As if taxes aren’t scary and complicated enough, we now have a brand new tax law to learn. As 2018 comes to a close, there are things you can do to plan for your 2018 taxes and potentially save your business tons of cash and yourself some headaches.
Here are 5 tips in preparing for your 2018 business taxes.
The first thing to do to prepare for your 2018 taxes is to get your numbers and accounts in order. Run your primary financial reports, including the Profit and Loss Statement, Balance Sheet, and Statement of Cash Flows. These will provide a snapshot of your financial situation and all the information you need to make key decisions described below.
You’ll also want to reconcile your accounts. This will present any bills from vendors and suppliers that need to be paid, as well as any open invoices from your own customers. Work on closing those out. Additionally, you’ll make sure that any applications (like our Back Office System) are synced up with your other applications. These might include bank accounts, invoices, mileage reports, etc.
Prepare your tax documents. You’ll need to get 1099s and W2s out early in 2019, so get these ready. You don’t want to drop the ball on either of these, so early preparation will save you big headaches in January.
Depending on your business entity, cash sitting in an account can show up as pass-through, taxable profits. Therefore, managing this properly can save you on your 2018 tax bill, and it will help you run a tighter ship. Consider these end-of-year cash flow management decisions:
- Defer income: You may be able to defer income and associated taxes into the new year for any business coming towards the end of the 2018.
- Accelerate Expenses: If you can pull expenses from 2019 into 2018, you’ll reduce cash and taxes. Many businesses will choose to pay monthly service fees annually, at the end of the year.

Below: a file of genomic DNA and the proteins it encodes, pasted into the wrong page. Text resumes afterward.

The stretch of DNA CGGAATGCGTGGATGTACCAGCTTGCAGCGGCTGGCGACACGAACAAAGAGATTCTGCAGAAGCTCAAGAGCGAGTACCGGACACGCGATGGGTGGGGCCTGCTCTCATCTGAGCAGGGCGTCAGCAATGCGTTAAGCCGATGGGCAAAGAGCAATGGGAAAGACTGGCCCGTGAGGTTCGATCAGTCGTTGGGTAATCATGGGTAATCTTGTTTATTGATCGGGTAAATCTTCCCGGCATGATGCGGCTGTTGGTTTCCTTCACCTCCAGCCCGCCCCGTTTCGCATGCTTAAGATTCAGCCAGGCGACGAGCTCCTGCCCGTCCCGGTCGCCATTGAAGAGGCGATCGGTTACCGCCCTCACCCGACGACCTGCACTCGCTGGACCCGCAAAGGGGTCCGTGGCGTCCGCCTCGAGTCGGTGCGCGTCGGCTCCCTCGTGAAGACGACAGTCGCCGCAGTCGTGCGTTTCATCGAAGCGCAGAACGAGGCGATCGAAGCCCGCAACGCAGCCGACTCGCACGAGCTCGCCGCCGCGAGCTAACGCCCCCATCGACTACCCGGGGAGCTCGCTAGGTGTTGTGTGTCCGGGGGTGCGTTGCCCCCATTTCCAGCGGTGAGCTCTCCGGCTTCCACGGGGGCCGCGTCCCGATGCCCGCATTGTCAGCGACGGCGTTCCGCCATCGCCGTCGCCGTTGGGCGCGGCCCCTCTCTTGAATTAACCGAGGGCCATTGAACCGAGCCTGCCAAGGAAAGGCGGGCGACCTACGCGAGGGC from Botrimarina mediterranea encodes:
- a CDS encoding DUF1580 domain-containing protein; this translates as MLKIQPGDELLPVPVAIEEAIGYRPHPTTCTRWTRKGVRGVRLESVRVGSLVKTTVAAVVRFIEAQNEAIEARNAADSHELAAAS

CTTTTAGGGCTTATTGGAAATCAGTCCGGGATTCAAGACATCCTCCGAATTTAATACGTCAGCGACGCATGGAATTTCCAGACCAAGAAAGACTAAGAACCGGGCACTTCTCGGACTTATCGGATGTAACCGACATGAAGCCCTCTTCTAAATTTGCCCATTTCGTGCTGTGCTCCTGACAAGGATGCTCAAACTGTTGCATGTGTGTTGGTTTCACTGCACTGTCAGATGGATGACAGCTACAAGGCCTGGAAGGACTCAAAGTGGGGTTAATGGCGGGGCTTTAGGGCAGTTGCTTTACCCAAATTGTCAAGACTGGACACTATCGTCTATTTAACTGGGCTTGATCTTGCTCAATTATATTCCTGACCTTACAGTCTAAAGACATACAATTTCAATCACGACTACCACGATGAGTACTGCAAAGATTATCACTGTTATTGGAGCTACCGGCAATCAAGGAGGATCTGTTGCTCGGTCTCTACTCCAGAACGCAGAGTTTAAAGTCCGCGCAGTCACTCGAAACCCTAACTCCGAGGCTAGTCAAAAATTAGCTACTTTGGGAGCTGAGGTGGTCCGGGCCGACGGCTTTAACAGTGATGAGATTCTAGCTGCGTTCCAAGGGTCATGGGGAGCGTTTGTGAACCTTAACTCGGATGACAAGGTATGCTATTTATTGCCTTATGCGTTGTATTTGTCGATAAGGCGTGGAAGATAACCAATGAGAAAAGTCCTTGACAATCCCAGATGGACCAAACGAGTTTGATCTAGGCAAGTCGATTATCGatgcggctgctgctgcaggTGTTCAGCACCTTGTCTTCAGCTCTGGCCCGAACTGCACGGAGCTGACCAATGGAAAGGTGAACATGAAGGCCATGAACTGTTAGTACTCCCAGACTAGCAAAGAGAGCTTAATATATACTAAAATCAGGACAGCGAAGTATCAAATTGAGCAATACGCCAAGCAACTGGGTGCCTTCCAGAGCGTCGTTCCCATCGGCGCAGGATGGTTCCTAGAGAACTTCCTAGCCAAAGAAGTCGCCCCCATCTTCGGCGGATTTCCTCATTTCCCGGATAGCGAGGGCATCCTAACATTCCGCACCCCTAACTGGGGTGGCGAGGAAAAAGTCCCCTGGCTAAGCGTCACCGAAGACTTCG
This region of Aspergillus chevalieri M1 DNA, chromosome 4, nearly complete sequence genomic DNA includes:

- Inventory and Equipment: With enough cash on hand, you might choose to take tax breaks in acquiring capital equipment or inventory. Talk to your tax advisor.
- Bonuses: Bonuses are a great way to manage compensation plans, but they can also be used to affect your tax bill. Determine if you want to pay them out in 2018 or or 2019.
Read more: 5 Ways to Finish 2018 with a Bang!
The New Tax Law
There has been a lot of talk this year about the new tax law, the Tax Cuts and Job Act of 2017 affected 2018 tax codes. Here are some highlights that small businesses should be aware of:
- New Tax Dates:
- Pass-through, Schedule C entities: April 15, 2019
- Partnerships and S corporations: March 15, 2019
- C corporations; April 17, 2019
- New Tax Rates: Corporate Tax rate was dropped from 35% to 21%. Talk to your tax advisor about your business entity. There may be a change needed.
- Business Mileage: 54.5 cents per business mile
- Pass-through Deduction: Owners of LLCs and Sole Proprietorships may be eligible for a 20% deduction on ‘pass-through’ income.
- Personal Income Tax Rates: Personal income tax rates have changed, with many brackets being reduced.
- Interest Deductions: These are limited to 30% of EBITDA. EBITDA? Talk to your tax consultant.
Know Your Deductions
We mentioned EBITDA above. EBITDA stands for Earnings BEFORE Interest, Taxes, Depreciation and Amortization. EBITDA boils down to net income with those deductions added back in. However, they can play a big role in your business taxes.
- Depreciation: Deduct depreciation on any capital purchases made. Each type of equipment has a deduction schedule. This can now include improvements to property and investments in other improvements, such as HVAC, rooting, fire protection, etc. See the IRS site for more info.
- Interest: Deduct any interest paid on business loans.
- Amortization: This is like depreciation but for intangible property. Examples include patents, trademarks, and goodwill.
- Taxes: While your personal and self-employment taxes are not deductible, you can write off your licenses, regulatory fees, taxes on real estate and personal property, as well as the employer portion of FICA, FUTA, and state unemployment taxes.
Schedule a meeting with your tax planner
Reviewing all of these tips with your tax planner will mostly likely have a huge benefit to your tax bills. With new tax laws, a review of your business formation, and a full review of your financial reports, you could save your business a significant amount of money and save yourself some real headaches and stress by having a tax professional do this for you. Being compliant and saving money on taxes are part of running a successful business.
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